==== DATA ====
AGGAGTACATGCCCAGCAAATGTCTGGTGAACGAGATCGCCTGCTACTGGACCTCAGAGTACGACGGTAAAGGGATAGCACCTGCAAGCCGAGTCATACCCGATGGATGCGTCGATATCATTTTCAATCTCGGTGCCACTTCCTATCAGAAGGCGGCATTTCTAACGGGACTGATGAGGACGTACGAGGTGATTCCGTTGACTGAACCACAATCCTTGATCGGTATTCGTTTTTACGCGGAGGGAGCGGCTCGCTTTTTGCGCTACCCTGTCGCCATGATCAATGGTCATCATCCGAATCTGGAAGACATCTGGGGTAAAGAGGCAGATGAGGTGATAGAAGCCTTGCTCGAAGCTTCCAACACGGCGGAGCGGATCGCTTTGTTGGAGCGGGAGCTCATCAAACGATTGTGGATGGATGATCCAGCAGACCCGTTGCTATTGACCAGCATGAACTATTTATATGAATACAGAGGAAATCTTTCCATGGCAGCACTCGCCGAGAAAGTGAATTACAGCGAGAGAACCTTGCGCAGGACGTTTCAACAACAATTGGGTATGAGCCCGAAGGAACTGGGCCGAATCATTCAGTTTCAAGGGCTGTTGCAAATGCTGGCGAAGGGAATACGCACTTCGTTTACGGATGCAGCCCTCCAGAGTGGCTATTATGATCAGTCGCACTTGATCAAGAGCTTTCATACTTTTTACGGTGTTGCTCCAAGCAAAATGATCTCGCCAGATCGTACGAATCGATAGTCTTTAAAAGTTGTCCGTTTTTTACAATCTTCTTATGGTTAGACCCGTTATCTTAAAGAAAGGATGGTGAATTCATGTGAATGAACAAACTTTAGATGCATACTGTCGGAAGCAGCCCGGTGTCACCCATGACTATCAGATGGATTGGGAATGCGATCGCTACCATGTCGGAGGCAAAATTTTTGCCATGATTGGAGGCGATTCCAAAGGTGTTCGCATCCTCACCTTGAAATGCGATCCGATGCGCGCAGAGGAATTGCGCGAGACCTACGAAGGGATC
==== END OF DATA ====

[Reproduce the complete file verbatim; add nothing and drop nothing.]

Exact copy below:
AGGAGTACATGCCCAGCAAATGTCTGGTGAACGAGATCGCCTGCTACTGGACCTCAGAGTACGACGGTAAAGGGATAGCACCTGCAAGCCGAGTCATACCCGATGGATGCGTCGATATCATTTTCAATCTCGGTGCCACTTCCTATCAGAAGGCGGCATTTCTAACGGGACTGATGAGGACGTACGAGGTGATTCCGTTGACTGAACCACAATCCTTGATCGGTATTCGTTTTTACGCGGAGGGAGCGGCTCGCTTTTTGCGCTACCCTGTCGCCATGATCAATGGTCATCATCCGAATCTGGAAGACATCTGGGGTAAAGAGGCAGATGAGGTGATAGAAGCCTTGCTCGAAGCTTCCAACACGGCGGAGCGGATCGCTTTGTTGGAGCGGGAGCTCATCAAACGATTGTGGATGGATGATCCAGCAGACCCGTTGCTATTGACCAGCATGAACTATTTATATGAATACAGAGGAAATCTTTCCATGGCAGCACTCGCCGAGAAAGTGAATTACAGCGAGAGAACCTTGCGCAGGACGTTTCAACAACAATTGGGTATGAGCCCGAAGGAACTGGGCCGAATCATTCAGTTTCAAGGGCTGTTGCAAATGCTGGCGAAGGGAATACGCACTTCGTTTACGGATGCAGCCCTCCAGAGTGGCTATTATGATCAGTCGCACTTGATCAAGAGCTTTCATACTTTTTACGGTGTTGCTCCAAGCAAAATGATCTCGCCAGATCGTACGAATCGATAGTCTTTAAAAGTTGTCCGTTTTTTACAATCTTCTTATGGTTAGACCCGTTATCTTAAAGAAAGGATGGTGAATTCATGTGAATGAACAAACTTTAGATGCATACTGTCGGAAGCAGCCCGGTGTCACCCATGACTATCAGATGGATTGGGAATGCGATCGCTACCATGTCGGAGGCAAAATTTTTGCCATGATTGGAGGCGATTCCAAAGGTGTTCGCATCCTCACCTTGAAATGCGATCCGATGCGCGCAGAGGAATTGCGCGAGACCTACGAAGGGATC